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Thursday Nov 07, 2013

Durban court halts Morningside property development

A Durban High Court judge took a firm stand yesterday against the developers of an almost completed residential building in Morningside, stopping them from finishing construction pending a review of the city's approval of their building plans some nine months after work began on site.

Work has been stopped on this development in Montpelier Road in Durban after neighbours obtained a high court order yesterday.

In terms of a final order granted yesterday, the Sayed Family Trust, developers of the Montpelier Road site, may only continue with work which the eThekwini Municipality deems essential for safety reasons - including putting on a roof with guttering and completing a retaining wall.

Neighbours - furious about the construction of what they call a 'monstrosity'- brought the urgent interdict application before Judge Rashid Vahed, saying most of it had been built illegally and they believed the ultimate approval of the plan, apparently after eight or nine previous plans had been rejected, should never have happened.

Among those who have objected are lawyers Shahir Ramdass and Dave McNaught, who live in an upmarket building in the adjacent Springfield Road and who say the values of their properties have been slashed because of development, which has blocked their sweeping sea views and is not in keeping with the area.

Should they win their review application - set down for March next year - it is possible the trust may have to demolish the building in line with a recent Supreme Court of Appeal decision in which Rhodes tax professor Matthew Lester was ordered to demolish his R8 million mansion in Kenton-on-Sea because he had built - without approved plans.

Advocate Murray Pitman, for Ramdass and the other neighbours, argued yesterday that building had commenced in January this year and had continued unabated, in spite of the city having issued a stopwork notice.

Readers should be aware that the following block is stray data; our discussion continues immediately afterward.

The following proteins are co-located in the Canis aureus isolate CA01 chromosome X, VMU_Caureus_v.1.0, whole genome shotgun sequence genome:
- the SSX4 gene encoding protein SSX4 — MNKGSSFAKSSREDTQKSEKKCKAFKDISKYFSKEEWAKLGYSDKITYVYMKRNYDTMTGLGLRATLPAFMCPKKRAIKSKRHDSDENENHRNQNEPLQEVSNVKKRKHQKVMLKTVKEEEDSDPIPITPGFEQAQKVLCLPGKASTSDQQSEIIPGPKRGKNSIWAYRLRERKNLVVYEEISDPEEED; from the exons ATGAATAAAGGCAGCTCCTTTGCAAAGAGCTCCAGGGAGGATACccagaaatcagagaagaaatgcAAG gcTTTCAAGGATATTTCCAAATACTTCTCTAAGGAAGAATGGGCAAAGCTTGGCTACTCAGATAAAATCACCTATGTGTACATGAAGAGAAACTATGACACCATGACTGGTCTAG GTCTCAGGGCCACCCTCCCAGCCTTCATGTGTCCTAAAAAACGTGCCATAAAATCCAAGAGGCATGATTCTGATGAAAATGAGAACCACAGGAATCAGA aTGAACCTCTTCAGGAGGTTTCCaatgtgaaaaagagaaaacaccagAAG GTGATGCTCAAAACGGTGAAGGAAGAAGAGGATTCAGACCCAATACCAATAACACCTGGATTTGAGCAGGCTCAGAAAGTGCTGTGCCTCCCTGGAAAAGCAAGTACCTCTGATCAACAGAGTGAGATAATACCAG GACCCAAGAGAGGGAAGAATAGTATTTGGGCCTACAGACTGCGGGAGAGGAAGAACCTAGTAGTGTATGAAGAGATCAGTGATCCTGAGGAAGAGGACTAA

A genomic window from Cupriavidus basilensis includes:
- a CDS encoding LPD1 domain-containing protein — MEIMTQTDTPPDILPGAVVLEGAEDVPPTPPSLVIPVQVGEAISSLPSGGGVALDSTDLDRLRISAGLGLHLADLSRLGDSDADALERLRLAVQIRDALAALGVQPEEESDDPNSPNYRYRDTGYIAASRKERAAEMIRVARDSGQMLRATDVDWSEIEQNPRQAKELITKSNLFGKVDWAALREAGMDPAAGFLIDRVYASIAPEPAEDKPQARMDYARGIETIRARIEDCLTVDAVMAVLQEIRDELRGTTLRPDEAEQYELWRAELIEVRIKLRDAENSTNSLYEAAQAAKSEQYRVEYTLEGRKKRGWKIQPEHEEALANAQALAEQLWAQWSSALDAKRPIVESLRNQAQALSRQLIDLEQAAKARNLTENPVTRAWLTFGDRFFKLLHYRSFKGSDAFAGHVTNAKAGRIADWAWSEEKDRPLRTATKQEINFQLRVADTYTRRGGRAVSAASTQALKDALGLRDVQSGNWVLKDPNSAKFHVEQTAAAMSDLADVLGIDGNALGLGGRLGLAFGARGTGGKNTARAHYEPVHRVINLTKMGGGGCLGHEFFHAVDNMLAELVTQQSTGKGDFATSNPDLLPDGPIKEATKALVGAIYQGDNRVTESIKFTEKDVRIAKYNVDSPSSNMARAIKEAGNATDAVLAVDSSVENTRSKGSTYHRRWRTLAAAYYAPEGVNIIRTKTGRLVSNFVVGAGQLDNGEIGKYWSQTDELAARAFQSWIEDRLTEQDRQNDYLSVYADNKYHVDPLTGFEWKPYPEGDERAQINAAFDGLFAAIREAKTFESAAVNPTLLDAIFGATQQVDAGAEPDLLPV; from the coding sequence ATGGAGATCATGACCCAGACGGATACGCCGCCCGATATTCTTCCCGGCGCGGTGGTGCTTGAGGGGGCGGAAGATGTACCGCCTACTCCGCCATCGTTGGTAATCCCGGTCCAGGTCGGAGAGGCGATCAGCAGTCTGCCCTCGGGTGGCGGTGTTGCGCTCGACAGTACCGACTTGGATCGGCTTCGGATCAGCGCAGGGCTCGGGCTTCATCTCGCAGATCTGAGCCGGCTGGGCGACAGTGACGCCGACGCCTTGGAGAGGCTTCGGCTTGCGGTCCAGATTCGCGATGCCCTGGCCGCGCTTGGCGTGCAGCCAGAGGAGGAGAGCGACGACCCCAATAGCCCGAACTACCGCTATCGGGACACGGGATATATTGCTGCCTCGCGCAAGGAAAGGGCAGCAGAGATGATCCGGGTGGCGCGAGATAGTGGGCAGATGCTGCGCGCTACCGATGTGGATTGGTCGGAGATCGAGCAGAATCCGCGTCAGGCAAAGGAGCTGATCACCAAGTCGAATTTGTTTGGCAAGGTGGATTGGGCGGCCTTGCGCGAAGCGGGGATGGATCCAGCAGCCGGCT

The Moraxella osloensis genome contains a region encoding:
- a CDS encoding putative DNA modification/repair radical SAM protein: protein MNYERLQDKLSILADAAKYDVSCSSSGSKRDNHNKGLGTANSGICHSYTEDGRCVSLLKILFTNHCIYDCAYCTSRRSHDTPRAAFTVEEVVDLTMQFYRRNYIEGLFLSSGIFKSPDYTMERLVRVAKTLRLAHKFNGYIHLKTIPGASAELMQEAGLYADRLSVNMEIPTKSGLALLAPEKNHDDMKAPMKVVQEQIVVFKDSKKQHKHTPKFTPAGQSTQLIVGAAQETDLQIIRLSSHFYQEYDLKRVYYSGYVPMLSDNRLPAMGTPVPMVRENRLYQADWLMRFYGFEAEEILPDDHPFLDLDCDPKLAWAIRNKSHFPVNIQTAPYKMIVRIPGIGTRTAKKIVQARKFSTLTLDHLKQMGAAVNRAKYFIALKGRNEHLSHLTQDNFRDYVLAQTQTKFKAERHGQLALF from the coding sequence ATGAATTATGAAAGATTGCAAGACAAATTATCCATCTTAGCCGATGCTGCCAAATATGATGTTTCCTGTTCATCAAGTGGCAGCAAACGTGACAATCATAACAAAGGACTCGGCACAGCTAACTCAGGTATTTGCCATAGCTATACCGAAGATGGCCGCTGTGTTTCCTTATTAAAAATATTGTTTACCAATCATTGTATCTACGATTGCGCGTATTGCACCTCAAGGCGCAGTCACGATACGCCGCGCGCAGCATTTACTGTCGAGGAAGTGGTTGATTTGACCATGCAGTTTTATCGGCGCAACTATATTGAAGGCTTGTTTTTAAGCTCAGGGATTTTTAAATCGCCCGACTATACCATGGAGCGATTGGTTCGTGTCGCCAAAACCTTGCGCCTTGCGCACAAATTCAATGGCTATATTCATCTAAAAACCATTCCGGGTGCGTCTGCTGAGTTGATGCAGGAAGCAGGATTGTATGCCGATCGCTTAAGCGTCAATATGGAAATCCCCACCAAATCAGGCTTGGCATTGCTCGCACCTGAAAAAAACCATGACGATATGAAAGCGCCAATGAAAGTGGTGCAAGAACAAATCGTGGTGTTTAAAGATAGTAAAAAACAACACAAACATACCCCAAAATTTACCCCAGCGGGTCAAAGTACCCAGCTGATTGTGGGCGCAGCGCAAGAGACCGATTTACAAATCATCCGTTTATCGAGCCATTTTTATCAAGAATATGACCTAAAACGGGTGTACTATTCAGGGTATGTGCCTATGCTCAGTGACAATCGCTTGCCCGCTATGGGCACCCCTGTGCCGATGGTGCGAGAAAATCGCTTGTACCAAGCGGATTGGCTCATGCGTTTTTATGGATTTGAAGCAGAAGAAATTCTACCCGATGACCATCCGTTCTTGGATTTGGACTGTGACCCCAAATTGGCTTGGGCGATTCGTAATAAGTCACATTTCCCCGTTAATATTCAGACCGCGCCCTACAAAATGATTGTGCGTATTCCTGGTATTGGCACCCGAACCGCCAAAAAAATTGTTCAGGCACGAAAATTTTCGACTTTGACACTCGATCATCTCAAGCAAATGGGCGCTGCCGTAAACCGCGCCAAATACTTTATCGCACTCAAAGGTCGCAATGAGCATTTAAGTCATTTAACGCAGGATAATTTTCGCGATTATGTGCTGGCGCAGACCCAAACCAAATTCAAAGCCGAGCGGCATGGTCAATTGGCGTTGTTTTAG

The plans had only been approved in September, he said, and any inconvenience now caused by the interdict was through their own making because they had built 'at risk'.

'They now argue that because it is almost complete, they should be allowed to finish it.

'In the eyes of the general public this is ludicrous. They knowingly broke the law. This is an extremely important case for Durban as a whole because the city and the courts are continuously held to ransom by developers acting illegally.'

Advocate Douglas Tobias, for the trust, argued that the building was now legal.

He said at the very least, the trust should be allowed to put on the roof and put windows in.

The judge, while adamant that building had to be curbed, said he could not turn a blind eye to submissions that the structural integrity of the building could be at risk without a roof covering, and said he was inclined to permit this, and a drainage system, but 'nothing else'.

He also specifically ordered that the trust would not be entitled to raise as a defence to any possible demolition order, the work and costs incurred in doing this work.

Should the city believe any other work was necessary, it would first have to get the permission of the applicants and, failing that, come back to court.

Ramdass, in his affidavit, described the 'run-around' he got from the developers and the city to his prolific questions about the development and to his attempts to see the approved plans.

The Mercury

    
 

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